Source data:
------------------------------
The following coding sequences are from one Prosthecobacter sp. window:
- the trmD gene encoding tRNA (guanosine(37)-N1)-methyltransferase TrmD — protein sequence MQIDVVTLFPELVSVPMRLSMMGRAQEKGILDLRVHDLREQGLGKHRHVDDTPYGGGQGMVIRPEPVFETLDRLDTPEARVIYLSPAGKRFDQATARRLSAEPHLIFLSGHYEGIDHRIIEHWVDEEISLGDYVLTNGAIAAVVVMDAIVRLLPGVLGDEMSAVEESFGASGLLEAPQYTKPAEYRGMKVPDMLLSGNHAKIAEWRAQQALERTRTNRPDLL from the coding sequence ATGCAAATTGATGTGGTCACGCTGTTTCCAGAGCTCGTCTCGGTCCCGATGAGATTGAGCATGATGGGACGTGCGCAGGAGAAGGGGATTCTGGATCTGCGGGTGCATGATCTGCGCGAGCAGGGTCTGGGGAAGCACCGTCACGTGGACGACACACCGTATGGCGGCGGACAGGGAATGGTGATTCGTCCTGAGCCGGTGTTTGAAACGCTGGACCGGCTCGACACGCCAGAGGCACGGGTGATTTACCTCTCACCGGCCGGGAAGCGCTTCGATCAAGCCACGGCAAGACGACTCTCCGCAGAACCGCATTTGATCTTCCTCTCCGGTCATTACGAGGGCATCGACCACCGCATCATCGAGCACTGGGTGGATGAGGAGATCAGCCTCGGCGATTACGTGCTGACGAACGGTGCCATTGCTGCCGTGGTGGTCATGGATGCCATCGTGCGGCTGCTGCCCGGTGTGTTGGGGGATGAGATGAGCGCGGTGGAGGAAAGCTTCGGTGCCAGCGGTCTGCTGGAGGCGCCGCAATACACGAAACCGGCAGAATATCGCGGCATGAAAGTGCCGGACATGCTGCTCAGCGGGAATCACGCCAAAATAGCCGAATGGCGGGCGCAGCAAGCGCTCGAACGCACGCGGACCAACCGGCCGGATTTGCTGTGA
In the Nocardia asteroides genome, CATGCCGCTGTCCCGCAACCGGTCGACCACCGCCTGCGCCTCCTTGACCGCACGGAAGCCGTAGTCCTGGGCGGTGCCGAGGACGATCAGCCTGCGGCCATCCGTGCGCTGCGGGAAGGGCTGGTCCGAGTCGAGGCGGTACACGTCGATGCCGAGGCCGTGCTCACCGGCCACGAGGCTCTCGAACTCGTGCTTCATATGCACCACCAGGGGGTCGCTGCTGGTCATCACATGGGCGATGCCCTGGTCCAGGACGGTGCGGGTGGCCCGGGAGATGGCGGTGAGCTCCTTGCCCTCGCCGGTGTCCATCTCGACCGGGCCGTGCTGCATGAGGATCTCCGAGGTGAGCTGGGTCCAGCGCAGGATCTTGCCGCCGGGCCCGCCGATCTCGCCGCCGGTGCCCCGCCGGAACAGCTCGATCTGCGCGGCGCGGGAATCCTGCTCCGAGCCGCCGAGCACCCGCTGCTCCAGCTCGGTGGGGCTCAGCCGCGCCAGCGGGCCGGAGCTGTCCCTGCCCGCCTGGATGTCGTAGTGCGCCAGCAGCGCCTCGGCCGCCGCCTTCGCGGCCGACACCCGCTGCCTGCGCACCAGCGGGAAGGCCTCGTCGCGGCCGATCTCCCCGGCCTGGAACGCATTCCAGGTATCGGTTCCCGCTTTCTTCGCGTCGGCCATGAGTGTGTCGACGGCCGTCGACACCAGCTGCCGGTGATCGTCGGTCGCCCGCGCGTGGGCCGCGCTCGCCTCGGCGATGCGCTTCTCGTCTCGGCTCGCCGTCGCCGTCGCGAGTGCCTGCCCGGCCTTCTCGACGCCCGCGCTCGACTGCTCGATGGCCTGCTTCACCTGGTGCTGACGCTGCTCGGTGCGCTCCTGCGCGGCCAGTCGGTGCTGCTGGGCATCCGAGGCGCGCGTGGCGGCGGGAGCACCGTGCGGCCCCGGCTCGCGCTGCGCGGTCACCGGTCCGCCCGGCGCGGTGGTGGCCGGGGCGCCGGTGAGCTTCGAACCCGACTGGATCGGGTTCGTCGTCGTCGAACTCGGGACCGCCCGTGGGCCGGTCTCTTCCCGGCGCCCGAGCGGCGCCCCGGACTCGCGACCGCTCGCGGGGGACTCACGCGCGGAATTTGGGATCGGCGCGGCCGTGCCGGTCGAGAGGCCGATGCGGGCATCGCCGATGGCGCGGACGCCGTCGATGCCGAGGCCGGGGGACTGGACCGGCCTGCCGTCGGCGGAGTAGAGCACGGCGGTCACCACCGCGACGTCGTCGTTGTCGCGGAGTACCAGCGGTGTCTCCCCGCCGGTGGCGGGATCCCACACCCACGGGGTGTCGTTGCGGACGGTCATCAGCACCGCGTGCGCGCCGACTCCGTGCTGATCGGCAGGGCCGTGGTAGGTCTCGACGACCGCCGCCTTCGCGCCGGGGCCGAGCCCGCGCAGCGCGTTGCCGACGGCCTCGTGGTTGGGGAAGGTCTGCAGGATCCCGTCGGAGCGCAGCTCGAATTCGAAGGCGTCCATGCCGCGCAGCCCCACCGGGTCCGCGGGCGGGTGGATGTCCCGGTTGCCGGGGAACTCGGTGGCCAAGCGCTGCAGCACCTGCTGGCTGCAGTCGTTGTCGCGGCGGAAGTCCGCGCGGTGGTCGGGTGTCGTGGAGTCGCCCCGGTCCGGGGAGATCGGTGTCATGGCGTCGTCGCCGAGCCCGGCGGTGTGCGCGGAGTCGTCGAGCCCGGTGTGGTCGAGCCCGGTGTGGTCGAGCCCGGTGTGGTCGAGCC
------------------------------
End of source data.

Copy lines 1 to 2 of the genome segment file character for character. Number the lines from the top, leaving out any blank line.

The following coding sequences are from one Prosthecobacter sp. window:
- the trmD gene encoding tRNA (guanosine(37)-N1)-methyltransferase TrmD — protein sequence MQIDVVTLFPELVSVPMRLSMMGRAQEKGILDLRVHDLREQGLGKHRHVDDTPYGGGQGMVIRPEPVFETLDRLDTPEARVIYLSPAGKRFDQATARRLSAEPHLIFLSGHYEGIDHRIIEHWVDEEISLGDYVLTNGAIAAVVVMDAIVRLLPGVLGDEMSAVEESFGASGLLEAPQYTKPAEYRGMKVPDMLLSGNHAKIAEWRAQQALERTRTNRPDLL from the coding sequence ATGCAAATTGATGTGGTCACGCTGTTTCCAGAGCTCGTCTCGGTCCCGATGAGATTGAGCATGATGGGACGTGCGCAGGAGAAGGGGATTCTGGATCTGCGGGTGCATGATCTGCGCGAGCAGGGTCTGGGGAAGCACCGTCACGTGGACGACACACCGTATGGCGGCGGACAGGGAATGGTGATTCGTCCTGAGCCGGTGTTTGAAACGCTGGACCGGCTCGACACGCCAGAGGCACGGGTGATTTACCTCTCACCGGCCGGGAAGCGCTTCGATCAAGCCACGGCAAGACGACTCTCCGCAGAACCGCATTTGATCTTCCTCTCCGGTCATTACGAGGGCATCGACCACCGCATCATCGAGCACTGGGTGGATGAGGAGATCAGCCTCGGCGATTACGTGCTGACGAACGGTGCCATTGCTGCCGTGGTGGTCATGGATGCCATCGTGCGGCTGCTGCCCGGTGTGTTGGGGGATGAGATGAGCGCGGTGGAGGAAAGCTTCGGTGCCAGCGGTCTGCTGGAGGCGCCGCAATACACGAAACCGGCAGAATATCGCGGCATGAAAGTGCCGGACATGCTGCTCAGCGGGAATCACGCCAAAATAGCCGAATGGCGGGCGCAGCAAGCGCTCGAACGCACGCGGACCAACCGGCCGGATTTGCTGTGA